Royals eyeing high school phenom Bubba Starling
Once a year the St. Louis Cardinals come to Kansas City and
remind the Royals how dumb they were in 1999.
That’s the year Bill Althaus of the Independence, Mo., Examiner,
practically pleaded with the front office to take a look at this
muscular kid he’d seen belting tape measure home runs for Ft. Osage
High, a short drive from Kauffman Stadium.
They did. But they decided the big youngster lacked a true
position and was probably going to have trouble keeping his weight
down. So they sat by while St. Louis drafted Albert Pujols and
molded him into a three-time National League MVP, one of the most
feared power hitters of his time.
Compounding the Royals’ embarrassment, the greatness that got
away is put on full display year after year when the Cardinals play
interleague games in KC. With friends and family cramming the park,
Pujols has reached base in every game he’s ever played in the home
park of the home town team that snubbed him.
Now, 11 years later, can the Royals afford to let it happen
again? It’s a different administration, a different general
manager. But can they take a chance on letting another potential
superstar from their own neighborhood slip through their
It’s a decision they’ll face on Monday night if local high
school legend Bubba Starling is still available when the Royals
pick overall No. 5.
Unlike Pujols, whose vast potential was suspected only by a few,
Starling is practically a household name among sports fans in
Kansas City and wherever major league scouts and general managers
discuss great 5-tool prospects.
A multisport star for suburban Gardner-Edgerton High School just
southwest of Kansas City, Starling was the Kansas high school
athlete of the year. According to his growing legend, the modest,
well behaved Bubba hits 500-foot home runs, throws a football 55
yards from his knees and dunks over basketball players who stand
half a foot taller.
Carrying 200 pounds on a chiseled 6-foot-5 frame, he’s the best
high school athlete in the draft, according to Baseball America.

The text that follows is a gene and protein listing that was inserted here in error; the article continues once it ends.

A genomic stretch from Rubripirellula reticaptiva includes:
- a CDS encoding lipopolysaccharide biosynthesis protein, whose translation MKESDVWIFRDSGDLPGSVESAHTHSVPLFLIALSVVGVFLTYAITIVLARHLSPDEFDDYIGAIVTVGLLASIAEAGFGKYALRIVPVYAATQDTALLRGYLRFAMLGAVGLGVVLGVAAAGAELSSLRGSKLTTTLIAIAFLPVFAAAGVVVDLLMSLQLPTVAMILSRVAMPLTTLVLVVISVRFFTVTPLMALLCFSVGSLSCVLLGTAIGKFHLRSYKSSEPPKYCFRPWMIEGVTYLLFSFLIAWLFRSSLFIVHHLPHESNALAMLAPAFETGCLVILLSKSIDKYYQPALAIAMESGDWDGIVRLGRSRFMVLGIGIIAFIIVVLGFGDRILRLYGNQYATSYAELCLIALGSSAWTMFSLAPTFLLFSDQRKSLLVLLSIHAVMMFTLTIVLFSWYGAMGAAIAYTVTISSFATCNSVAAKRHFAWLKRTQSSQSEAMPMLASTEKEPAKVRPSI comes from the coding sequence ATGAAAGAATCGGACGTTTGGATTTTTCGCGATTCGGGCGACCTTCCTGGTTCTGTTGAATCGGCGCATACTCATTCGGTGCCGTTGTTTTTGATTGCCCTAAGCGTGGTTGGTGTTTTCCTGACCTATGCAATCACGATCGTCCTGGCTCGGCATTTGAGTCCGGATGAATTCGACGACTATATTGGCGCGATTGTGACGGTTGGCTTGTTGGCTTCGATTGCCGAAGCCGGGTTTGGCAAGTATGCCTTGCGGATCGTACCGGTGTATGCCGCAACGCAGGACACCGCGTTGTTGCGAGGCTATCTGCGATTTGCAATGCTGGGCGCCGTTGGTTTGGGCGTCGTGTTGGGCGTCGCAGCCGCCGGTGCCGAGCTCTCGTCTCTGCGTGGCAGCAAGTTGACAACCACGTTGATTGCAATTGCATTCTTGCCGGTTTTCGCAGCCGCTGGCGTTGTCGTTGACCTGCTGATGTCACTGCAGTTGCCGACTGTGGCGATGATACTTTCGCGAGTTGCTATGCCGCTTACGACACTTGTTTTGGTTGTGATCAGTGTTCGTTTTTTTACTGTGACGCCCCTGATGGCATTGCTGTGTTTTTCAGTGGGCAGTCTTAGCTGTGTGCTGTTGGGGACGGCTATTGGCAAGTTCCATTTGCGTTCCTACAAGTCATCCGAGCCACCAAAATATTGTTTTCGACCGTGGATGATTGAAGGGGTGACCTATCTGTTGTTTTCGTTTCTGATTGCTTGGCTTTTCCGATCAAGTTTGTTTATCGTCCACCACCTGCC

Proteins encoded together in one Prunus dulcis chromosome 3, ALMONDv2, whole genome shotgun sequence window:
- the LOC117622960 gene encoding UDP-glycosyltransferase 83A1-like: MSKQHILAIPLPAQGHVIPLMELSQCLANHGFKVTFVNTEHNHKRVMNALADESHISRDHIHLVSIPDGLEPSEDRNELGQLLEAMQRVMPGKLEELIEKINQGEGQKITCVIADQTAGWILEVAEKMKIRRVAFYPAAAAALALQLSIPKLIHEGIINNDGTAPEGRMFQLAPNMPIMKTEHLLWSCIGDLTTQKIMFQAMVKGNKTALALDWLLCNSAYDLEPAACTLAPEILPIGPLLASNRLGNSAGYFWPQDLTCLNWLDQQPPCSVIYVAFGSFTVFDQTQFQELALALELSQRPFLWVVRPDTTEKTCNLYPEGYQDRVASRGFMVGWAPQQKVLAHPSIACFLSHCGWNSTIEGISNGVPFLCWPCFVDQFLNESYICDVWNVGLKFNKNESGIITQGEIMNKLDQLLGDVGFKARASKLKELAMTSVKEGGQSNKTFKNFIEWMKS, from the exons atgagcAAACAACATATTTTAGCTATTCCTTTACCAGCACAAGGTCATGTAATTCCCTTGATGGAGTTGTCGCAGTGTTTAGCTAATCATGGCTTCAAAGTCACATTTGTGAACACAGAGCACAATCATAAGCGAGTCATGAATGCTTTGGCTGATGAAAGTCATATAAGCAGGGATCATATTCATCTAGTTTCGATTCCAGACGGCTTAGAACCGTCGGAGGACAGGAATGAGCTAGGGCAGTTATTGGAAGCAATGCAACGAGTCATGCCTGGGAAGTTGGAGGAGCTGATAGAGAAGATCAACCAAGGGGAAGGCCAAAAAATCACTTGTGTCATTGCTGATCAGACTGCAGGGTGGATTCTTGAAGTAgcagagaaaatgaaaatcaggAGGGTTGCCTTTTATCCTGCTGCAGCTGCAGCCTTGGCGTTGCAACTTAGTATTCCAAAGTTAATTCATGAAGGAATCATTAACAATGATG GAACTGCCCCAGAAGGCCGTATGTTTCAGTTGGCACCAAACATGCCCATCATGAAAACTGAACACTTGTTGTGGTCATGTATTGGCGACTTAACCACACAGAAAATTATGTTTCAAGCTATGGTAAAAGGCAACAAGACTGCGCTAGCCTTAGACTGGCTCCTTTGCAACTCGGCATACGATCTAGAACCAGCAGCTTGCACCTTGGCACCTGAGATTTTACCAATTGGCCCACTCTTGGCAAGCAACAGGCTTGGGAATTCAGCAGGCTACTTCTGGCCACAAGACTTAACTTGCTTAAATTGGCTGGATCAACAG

And he certainly is no secret to the Royals. They’ve been courting
him since he was 14, bringing him to games, letting him hit in
their indoor facility.
But, there’s a catch. A big catch. Besides being a standout
outfielder, he was a great high school quarterback who rushed for
2,471 yards and 31 touchdowns his senior season. Recruited by just
about every major program in America, he picked Nebraska.
As the baseball draft approaches, the Huskers are reminding him
almost daily of their promise to also let him play baseball.
The Royals aren’t saying what they’ll do if Bubba’s on the
board. If they pass on him, fans are sure to be upset.
”What I would say is that it’s obviously an important question
for our organization and for the Kansas City community,” said
general manager Dayton Moore. ”But it’s very inappropriate for me
to comment at this time about any individual player. It’s not fair
to the player, it’s not fair to our organization, and it’s not fair
to the other 29 organizations.”
Starling’s mom works at the high school and his dad is employed
by an excavating company. There are also two athletic sisters in
the modest, close-knit home which didn’t have cable TV until last
With superagent Scott Boras as his advisor, and wielding serious
leverage in the form of a Nebraska football scholarship, Starling
will probably command a signing bonus in the $6 million-$8 million
range no matter who drafts him.
Could the family turn down such money? Could any family?
It’s going to be a tough decision.
In a twist, Boras, in this instance, will in effect be working
on behalf of the club who drafts his client because he’ll be doing
his best to talk Bubba into a baseball career.
Rest assured the Cornhuskers won’t sit silently by. Athletic
director and former coach Tom Osborne recently sent a handwritten
note telling Bubba he could be another Eric Crouch, who won the
2001 Heisman as a Nebraska quarterback. When Nebraska fired its
baseball coach, football coach Bo Pelini grabbed the phone and
spoke reassuringly to Bubba.
”Bo told him, `Hey, coaches have no control over that. When
it’s time to go they’re going to get rid of you,”’ Jimbo said.
Bubba insists he’s not made up his mind.
”No way,” he said. ”I’ll just wait and see.”
Jimbo Starling insists the final decision will belong to his
”He loves football,” he said. ”He loves baseball, too. He
also loves basketball. That’s the thing. Whatever he chooses, he’s
got to excel in. He’s going to be pretty special at it. Whatever he
chooses, his family will support him all the way.”